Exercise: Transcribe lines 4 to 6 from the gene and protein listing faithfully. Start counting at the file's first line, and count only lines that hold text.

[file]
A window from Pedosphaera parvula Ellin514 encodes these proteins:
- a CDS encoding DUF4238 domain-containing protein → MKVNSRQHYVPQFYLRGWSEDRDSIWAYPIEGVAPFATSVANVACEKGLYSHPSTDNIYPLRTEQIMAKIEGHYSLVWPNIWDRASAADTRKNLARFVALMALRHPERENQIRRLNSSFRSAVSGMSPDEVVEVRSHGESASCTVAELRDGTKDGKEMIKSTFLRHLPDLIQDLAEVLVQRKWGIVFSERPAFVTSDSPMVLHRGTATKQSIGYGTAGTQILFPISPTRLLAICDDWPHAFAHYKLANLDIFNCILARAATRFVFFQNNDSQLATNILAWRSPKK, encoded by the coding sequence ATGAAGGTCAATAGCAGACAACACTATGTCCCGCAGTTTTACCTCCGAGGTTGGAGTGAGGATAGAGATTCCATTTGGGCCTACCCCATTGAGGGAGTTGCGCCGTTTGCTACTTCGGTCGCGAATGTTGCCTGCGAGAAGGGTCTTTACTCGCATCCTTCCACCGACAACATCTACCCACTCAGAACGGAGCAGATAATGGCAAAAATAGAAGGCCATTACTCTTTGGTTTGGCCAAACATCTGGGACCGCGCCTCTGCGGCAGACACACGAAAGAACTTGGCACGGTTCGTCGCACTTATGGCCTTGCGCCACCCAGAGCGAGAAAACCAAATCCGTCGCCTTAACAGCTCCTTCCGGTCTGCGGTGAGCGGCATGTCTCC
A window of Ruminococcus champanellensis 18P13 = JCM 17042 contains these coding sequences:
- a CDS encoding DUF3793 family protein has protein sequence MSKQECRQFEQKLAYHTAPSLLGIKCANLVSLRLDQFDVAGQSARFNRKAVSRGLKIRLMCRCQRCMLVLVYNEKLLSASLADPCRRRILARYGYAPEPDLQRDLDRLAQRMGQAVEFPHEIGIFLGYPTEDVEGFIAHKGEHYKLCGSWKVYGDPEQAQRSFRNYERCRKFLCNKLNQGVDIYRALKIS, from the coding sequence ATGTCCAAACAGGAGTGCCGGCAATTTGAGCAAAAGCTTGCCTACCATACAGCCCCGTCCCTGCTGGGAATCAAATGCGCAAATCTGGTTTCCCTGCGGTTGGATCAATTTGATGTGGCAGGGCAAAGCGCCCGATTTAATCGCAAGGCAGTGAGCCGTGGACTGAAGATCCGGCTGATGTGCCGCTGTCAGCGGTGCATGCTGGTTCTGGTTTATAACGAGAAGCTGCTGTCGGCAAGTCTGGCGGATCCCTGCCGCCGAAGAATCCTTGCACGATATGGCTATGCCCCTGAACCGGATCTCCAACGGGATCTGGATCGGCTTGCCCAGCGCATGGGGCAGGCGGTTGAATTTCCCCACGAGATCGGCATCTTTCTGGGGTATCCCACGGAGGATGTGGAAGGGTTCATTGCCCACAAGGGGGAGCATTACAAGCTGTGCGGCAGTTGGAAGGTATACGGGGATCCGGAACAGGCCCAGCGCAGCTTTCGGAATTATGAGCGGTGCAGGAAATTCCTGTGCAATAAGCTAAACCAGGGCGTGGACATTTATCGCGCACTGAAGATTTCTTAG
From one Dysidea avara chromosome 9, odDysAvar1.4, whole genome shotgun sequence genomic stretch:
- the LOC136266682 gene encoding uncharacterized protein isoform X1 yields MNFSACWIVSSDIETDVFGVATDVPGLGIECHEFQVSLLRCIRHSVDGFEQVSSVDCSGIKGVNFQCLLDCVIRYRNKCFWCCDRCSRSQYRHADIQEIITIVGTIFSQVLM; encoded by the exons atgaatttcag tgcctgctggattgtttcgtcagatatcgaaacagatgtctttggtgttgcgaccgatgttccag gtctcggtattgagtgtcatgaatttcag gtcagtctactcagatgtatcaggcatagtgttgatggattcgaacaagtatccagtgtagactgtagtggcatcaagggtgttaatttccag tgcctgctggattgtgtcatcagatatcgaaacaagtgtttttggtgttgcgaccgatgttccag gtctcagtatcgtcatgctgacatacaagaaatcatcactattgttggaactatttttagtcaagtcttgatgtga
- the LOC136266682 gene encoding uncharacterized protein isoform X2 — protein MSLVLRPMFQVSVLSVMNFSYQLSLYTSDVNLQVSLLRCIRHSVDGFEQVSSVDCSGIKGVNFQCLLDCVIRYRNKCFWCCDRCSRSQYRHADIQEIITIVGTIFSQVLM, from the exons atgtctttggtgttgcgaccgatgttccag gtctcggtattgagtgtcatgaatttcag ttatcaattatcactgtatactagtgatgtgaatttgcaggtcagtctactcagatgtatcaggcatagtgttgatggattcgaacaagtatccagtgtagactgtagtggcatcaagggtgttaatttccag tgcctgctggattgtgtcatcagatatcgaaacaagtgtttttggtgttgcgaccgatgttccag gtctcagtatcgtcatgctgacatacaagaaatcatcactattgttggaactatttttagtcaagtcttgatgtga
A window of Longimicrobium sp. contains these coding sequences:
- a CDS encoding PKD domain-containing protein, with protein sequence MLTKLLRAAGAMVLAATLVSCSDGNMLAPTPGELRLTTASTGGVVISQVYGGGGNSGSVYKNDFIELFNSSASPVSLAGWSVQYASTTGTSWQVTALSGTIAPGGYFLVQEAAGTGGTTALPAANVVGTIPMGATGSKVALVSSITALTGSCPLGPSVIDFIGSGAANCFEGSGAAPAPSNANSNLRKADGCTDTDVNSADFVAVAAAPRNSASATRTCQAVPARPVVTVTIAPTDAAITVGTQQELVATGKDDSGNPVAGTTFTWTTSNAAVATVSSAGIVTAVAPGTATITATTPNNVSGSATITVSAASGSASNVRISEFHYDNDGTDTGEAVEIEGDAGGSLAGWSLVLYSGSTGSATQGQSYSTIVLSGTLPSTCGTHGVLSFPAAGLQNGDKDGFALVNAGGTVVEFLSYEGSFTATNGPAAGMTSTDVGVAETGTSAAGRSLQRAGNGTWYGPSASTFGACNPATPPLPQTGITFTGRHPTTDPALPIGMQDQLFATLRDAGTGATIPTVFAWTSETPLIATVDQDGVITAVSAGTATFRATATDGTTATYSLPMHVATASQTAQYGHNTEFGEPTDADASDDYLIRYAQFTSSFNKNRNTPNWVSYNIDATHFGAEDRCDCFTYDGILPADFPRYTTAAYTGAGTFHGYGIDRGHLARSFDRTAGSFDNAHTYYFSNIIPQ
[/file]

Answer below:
- a CDS encoding DUF3793 family protein has protein sequence MSKQECRQFEQKLAYHTAPSLLGIKCANLVSLRLDQFDVAGQSARFNRKAVSRGLKIRLMCRCQRCMLVLVYNEKLLSASLADPCRRRILARYGYAPEPDLQRDLDRLAQRMGQAVEFPHEIGIFLGYPTEDVEGFIAHKGEHYKLCGSWKVYGDPEQAQRSFRNYERCRKFLCNKLNQGVDIYRALKIS, from the coding sequence ATGTCCAAACAGGAGTGCCGGCAATTTGAGCAAAAGCTTGCCTACCATACAGCCCCGTCCCTGCTGGGAATCAAATGCGCAAATCTGGTTTCCCTGCGGTTGGATCAATTTGATGTGGCAGGGCAAAGCGCCCGATTTAATCGCAAGGCAGTGAGCCGTGGACTGAAGATCCGGCTGATGTGCCGCTGTCAGCGGTGCATGCTGGTTCTGGTTTATAACGAGAAGCTGCTGTCGGCAAGTCTGGCGGATCCCTGCCGCCGAAGAATCCTTGCACGATATGGCTATGCCCCTGAACCGGATCTCCAACGGGATCTGGATCGGCTTGCCCAGCGCATGGGGCAGGCGGTTGAATTTCCCCACGAGATCGGCATCTTTCTGGGGTATCCCACGGAGGATGTGGAAGGGTTCATTGCCCACAAGGGGGAGCATTACAAGCTGTGCGGCAGTTGGAAGGTATACGGGGATCCGGAACAGGCCCAGCGCAGCTTTCGGAATTATGAGCGGTGCAGGAAATTCCTGTGCAATAAGCTAAACCAGGGCGTGGACATTTATCGCGCACTGAAGATTTCTTAG
From one Dysidea avara chromosome 9, odDysAvar1.4, whole genome shotgun sequence genomic stretch:
- the LOC136266682 gene encoding uncharacterized protein isoform X1 yields MNFSACWIVSSDIETDVFGVATDVPGLGIECHEFQVSLLRCIRHSVDGFEQVSSVDCSGIKGVNFQCLLDCVIRYRNKCFWCCDRCSRSQYRHADIQEIITIVGTIFSQVLM; encoded by the exons atgaatttcag tgcctgctggattgtttcgtcagatatcgaaacagatgtctttggtgttgcgaccgatgttccag gtctcggtattgagtgtcatgaatttcag gtcagtctactcagatgtatcaggcatagtgttgatggattcgaacaagtatccagtgtagactgtagtggcatcaagggtgttaatttccag tgcctgctggattgtgtcatcagatatcgaaacaagtgtttttggtgttgcgaccgatgttccag gtctcagtatcgtcatgctgacatacaagaaatcatcactattgttggaactatttttagtcaagtcttgatgtga